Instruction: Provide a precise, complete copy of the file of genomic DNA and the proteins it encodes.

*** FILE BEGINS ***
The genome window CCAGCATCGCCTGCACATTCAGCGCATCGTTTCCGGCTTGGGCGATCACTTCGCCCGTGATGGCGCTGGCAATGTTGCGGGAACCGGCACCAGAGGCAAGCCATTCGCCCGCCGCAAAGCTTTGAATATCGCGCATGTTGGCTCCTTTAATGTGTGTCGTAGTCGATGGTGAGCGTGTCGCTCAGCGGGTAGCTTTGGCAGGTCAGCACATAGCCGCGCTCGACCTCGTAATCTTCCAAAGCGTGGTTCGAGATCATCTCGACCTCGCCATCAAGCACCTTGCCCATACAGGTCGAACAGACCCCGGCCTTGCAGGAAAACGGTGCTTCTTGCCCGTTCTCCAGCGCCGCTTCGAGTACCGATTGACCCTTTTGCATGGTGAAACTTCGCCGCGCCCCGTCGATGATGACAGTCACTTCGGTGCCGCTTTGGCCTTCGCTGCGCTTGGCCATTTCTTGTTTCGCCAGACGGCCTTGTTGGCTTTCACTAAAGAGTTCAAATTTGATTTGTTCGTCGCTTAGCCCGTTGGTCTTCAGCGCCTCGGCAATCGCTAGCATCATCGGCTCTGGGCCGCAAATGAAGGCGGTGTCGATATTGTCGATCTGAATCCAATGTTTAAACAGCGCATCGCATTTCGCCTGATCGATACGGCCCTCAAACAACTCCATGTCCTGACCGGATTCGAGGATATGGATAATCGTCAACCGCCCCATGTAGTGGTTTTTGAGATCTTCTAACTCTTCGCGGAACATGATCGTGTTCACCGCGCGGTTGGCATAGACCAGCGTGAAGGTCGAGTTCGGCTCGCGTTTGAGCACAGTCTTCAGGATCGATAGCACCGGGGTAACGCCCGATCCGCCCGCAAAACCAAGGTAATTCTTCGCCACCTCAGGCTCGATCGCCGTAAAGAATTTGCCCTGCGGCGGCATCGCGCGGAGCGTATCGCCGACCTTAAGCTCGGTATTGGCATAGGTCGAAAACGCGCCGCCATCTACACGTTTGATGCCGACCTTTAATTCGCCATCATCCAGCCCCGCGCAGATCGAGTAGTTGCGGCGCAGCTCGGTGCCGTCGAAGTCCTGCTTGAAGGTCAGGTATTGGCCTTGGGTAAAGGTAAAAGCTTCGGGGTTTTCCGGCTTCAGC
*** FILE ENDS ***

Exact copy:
The genome window CCAGCATCGCCTGCACATTCAGCGCATCGTTTCCGGCTTGGGCGATCACTTCGCCCGTGATGGCGCTGGCAATGTTGCGGGAACCGGCACCAGAGGCAAGCCATTCGCCCGCCGCAAAGCTTTGAATATCGCGCATGTTGGCTCCTTTAATGTGTGTCGTAGTCGATGGTGAGCGTGTCGCTCAGCGGGTAGCTTTGGCAGGTCAGCACATAGCCGCGCTCGACCTCGTAATCTTCCAAAGCGTGGTTCGAGATCATCTCGACCTCGCCATCAAGCACCTTGCCCATACAGGTCGAACAGACCCCGGCCTTGCAGGAAAACGGTGCTTCTTGCCCGTTCTCCAGCGCCGCTTCGAGTACCGATTGACCCTTTTGCATGGTGAAACTTCGCCGCGCCCCGTCGATGATGACAGTCACTTCGGTGCCGCTTTGGCCTTCGCTGCGCTTGGCCATTTCTTGTTTCGCCAGACGGCCTTGTTGGCTTTCACTAAAGAGTTCAAATTTGATTTGTTCGTCGCTTAGCCCGTTGGTCTTCAGCGCCTCGGCAATCGCTAGCATCATCGGCTCTGGGCCGCAAATGAAGGCGGTGTCGATATTGTCGATCTGAATCCAATGTTTAAACAGCGCATCGCATTTCGCCTGATCGATACGGCCCTCAAACAACTCCATGTCCTGACCGGATTCGAGGATATGGATAATCGTCAACCGCCCCATGTAGTGGTTTTTGAGATCTTCTAACTCTTCGCGGAACATGATCGTGTTCACCGCGCGGTTGGCATAGACCAGCGTGAAGGTCGAGTTCGGCTCGCGTTTGAGCACAGTCTTCAGGATCGATAGCACCGGGGTAACGCCCGATCCGCCCGCAAAACCAAGGTAATTCTTCGCCACCTCAGGCTCGATCGCCGTAAAGAATTTGCCCTGCGGCGGCATCGCGCGGAGCGTATCGCCGACCTTAAGCTCGGTATTGGCATAGGTCGAAAACGCGCCGCCATCTACACGTTTGATGCCGACCTTTAATTCGCCATCATCCAGCCCCGCGCAGATCGAGTAGTTGCGGCGCAGCTCGGTGCCGTCGAAGTCCTGCTTGAAGGTCAGGTATTGGCCTTGGGTAAAGGTAAAAGCTTCGGGGTTTTCCGGCTTCAGC